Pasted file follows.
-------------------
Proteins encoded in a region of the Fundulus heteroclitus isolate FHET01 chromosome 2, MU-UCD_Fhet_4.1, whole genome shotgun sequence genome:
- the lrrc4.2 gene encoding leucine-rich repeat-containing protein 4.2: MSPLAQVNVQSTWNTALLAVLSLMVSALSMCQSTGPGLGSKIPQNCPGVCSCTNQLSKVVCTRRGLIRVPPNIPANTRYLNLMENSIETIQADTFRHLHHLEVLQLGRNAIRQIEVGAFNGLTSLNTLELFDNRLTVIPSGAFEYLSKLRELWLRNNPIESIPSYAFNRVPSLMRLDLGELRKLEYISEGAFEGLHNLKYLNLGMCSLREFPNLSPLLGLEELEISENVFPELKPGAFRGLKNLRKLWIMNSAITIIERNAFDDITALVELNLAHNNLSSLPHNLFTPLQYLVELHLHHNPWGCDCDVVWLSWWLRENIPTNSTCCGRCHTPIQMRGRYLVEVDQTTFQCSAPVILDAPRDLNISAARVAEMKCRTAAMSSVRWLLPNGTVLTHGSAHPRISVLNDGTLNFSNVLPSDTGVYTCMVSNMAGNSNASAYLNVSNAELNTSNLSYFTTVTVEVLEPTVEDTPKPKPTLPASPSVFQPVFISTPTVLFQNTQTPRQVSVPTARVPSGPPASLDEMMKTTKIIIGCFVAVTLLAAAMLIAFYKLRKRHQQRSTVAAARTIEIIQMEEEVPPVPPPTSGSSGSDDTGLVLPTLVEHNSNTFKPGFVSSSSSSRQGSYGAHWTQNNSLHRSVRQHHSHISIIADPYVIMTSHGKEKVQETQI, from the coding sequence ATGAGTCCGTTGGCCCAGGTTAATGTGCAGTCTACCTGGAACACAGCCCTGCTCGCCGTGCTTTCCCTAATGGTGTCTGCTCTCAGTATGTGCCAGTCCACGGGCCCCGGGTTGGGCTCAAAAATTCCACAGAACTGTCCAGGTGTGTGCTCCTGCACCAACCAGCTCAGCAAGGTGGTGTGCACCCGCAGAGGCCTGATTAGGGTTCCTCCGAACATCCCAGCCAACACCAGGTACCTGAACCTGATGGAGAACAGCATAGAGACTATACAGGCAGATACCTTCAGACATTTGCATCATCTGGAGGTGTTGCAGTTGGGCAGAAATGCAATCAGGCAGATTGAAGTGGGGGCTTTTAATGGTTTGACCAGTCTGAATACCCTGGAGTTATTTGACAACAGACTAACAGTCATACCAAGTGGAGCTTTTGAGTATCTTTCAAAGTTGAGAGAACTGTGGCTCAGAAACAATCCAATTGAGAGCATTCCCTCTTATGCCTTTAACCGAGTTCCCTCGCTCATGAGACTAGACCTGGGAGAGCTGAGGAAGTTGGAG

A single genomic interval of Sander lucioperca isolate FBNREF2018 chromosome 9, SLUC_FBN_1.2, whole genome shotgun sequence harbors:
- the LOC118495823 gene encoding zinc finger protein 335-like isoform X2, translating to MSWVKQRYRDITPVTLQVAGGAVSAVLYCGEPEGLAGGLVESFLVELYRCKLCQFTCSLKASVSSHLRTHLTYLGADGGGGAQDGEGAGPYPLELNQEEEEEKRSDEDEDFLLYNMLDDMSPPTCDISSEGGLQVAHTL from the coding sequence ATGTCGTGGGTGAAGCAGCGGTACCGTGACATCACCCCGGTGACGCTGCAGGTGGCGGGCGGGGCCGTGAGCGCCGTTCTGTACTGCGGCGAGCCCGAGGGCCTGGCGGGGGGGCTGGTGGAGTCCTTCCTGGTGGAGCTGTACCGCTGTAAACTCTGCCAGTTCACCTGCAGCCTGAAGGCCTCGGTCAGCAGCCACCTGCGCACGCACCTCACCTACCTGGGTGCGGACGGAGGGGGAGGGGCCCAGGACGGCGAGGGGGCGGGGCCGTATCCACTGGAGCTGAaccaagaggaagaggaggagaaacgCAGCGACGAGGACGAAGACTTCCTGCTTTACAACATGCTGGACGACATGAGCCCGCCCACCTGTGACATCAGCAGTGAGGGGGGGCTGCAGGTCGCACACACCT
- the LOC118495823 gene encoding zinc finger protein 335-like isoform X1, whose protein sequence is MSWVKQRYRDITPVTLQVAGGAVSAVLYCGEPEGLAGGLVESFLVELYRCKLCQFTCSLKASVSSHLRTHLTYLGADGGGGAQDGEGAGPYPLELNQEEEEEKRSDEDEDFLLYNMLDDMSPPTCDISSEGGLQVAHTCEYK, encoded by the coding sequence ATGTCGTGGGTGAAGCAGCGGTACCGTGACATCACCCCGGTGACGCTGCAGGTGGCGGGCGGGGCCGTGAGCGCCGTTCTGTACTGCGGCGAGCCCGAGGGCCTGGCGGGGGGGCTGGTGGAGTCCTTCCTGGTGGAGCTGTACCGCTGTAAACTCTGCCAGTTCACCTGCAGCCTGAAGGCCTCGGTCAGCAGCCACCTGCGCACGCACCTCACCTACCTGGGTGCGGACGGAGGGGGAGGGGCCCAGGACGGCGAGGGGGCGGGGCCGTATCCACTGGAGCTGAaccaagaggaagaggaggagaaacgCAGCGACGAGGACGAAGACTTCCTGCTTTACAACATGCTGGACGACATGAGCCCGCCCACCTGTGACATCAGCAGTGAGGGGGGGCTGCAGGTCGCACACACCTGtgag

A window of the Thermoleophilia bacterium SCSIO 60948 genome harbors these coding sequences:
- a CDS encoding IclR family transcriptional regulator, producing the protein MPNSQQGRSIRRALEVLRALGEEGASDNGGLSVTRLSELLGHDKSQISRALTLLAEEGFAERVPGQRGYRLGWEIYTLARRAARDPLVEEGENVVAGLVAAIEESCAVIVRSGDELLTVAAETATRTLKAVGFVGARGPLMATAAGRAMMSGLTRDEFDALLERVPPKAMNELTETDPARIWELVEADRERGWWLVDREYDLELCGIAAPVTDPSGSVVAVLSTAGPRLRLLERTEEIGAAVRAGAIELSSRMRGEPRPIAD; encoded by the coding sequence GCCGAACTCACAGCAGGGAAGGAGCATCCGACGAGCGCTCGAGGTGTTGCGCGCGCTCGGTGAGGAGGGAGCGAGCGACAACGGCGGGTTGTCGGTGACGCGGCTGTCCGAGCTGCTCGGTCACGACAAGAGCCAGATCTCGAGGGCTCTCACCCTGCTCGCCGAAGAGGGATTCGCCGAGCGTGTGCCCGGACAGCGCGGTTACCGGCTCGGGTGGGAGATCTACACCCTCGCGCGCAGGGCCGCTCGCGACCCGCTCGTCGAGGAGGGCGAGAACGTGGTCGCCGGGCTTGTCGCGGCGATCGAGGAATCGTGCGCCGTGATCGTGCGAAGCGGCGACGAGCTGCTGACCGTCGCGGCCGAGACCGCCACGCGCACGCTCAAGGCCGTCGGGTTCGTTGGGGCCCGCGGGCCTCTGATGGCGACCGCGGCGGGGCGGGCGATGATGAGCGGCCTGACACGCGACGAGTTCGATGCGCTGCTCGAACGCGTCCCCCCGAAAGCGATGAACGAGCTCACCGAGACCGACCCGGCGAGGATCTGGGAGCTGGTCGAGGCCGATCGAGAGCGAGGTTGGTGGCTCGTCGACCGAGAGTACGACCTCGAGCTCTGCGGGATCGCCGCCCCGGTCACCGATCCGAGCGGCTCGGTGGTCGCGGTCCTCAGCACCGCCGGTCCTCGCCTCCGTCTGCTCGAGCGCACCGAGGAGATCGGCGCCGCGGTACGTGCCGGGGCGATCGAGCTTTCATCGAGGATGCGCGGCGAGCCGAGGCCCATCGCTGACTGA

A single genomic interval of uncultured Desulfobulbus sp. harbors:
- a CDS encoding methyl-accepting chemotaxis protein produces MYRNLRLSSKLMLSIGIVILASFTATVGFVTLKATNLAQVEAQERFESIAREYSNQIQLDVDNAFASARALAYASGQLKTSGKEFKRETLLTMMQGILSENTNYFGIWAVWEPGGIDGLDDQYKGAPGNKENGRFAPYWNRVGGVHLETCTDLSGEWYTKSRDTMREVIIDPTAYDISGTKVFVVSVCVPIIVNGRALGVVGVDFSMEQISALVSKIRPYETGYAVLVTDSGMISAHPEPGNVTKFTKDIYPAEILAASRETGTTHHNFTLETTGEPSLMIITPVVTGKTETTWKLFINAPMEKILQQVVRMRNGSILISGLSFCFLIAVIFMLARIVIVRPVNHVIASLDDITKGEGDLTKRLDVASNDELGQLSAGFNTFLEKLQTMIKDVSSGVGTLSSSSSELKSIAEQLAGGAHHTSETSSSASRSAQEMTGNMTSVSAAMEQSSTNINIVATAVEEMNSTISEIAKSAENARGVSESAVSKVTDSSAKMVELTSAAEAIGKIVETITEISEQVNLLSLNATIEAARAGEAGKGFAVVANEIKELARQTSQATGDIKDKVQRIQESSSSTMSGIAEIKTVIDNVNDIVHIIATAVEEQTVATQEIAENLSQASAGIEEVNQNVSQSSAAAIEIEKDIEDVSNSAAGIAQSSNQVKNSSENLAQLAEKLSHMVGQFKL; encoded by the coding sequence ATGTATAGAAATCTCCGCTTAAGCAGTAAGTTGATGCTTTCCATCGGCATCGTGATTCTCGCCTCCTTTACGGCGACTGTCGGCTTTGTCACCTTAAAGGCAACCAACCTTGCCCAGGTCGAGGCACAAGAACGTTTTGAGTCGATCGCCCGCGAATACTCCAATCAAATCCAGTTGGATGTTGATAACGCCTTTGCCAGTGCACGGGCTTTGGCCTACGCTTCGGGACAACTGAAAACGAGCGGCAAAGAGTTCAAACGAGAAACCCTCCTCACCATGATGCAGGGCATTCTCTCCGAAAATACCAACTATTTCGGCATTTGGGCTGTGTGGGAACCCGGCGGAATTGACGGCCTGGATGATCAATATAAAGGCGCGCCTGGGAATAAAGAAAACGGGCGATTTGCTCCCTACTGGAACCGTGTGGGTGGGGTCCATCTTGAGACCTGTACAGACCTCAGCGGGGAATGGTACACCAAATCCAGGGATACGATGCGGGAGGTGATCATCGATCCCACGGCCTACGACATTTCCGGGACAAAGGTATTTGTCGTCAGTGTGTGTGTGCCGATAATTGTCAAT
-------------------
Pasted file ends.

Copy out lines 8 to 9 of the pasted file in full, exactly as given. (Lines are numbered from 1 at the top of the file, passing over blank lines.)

A single genomic interval of uncultured Desulfobulbus sp. harbors:
- a CDS encoding methyl-accepting chemotaxis protein produces MYRNLRLSSKLMLSIGIVILASFTATVGFVTLKATNLAQVEAQERFESIAREYSNQIQLDVDNAFASARALAYASGQLKTSGKEFKRETLLTMMQGILSENTNYFGIWAVWEPGGIDGLDDQYKGAPGNKENGRFAPYWNRVGGVHLETCTDLSGEWYTKSRDTMREVIIDPTAYDISGTKVFVVSVCVPIIVNGRALGVVGVDFSMEQISALVSKIRPYETGYAVLVTDSGMISAHPEPGNVTKFTKDIYPAEILAASRETGTTHHNFTLETTGEPSLMIITPVVTGKTETTWKLFINAPMEKILQQVVRMRNGSILISGLSFCFLIAVIFMLARIVIVRPVNHVIASLDDITKGEGDLTKRLDVASNDELGQLSAGFNTFLEKLQTMIKDVSSGVGTLSSSSSELKSIAEQLAGGAHHTSETSSSASRSAQEMTGNMTSVSAAMEQSSTNINIVATAVEEMNSTISEIAKSAENARGVSESAVSKVTDSSAKMVELTSAAEAIGKIVETITEISEQVNLLSLNATIEAARAGEAGKGFAVVANEIKELARQTSQATGDIKDKVQRIQESSSSTMSGIAEIKTVIDNVNDIVHIIATAVEEQTVATQEIAENLSQASAGIEEVNQNVSQSSAAAIEIEKDIEDVSNSAAGIAQSSNQVKNSSENLAQLAEKLSHMVGQFKL; encoded by the coding sequence ATGTATAGAAATCTCCGCTTAAGCAGTAAGTTGATGCTTTCCATCGGCATCGTGATTCTCGCCTCCTTTACGGCGACTGTCGGCTTTGTCACCTTAAAGGCAACCAACCTTGCCCAGGTCGAGGCACAAGAACGTTTTGAGTCGATCGCCCGCGAATACTCCAATCAAATCCAGTTGGATGTTGATAACGCCTTTGCCAGTGCACGGGCTTTGGCCTACGCTTCGGGACAACTGAAAACGAGCGGCAAAGAGTTCAAACGAGAAACCCTCCTCACCATGATGCAGGGCATTCTCTCCGAAAATACCAACTATTTCGGCATTTGGGCTGTGTGGGAACCCGGCGGAATTGACGGCCTGGATGATCAATATAAAGGCGCGCCTGGGAATAAAGAAAACGGGCGATTTGCTCCCTACTGGAACCGTGTGGGTGGGGTCCATCTTGAGACCTGTACAGACCTCAGCGGGGAATGGTACACCAAATCCAGGGATACGATGCGGGAGGTGATCATCGATCCCACGGCCTACGACATTTCCGGGACAAAGGTATTTGTCGTCAGTGTGTGTGTGCCGATAATTGTCAAT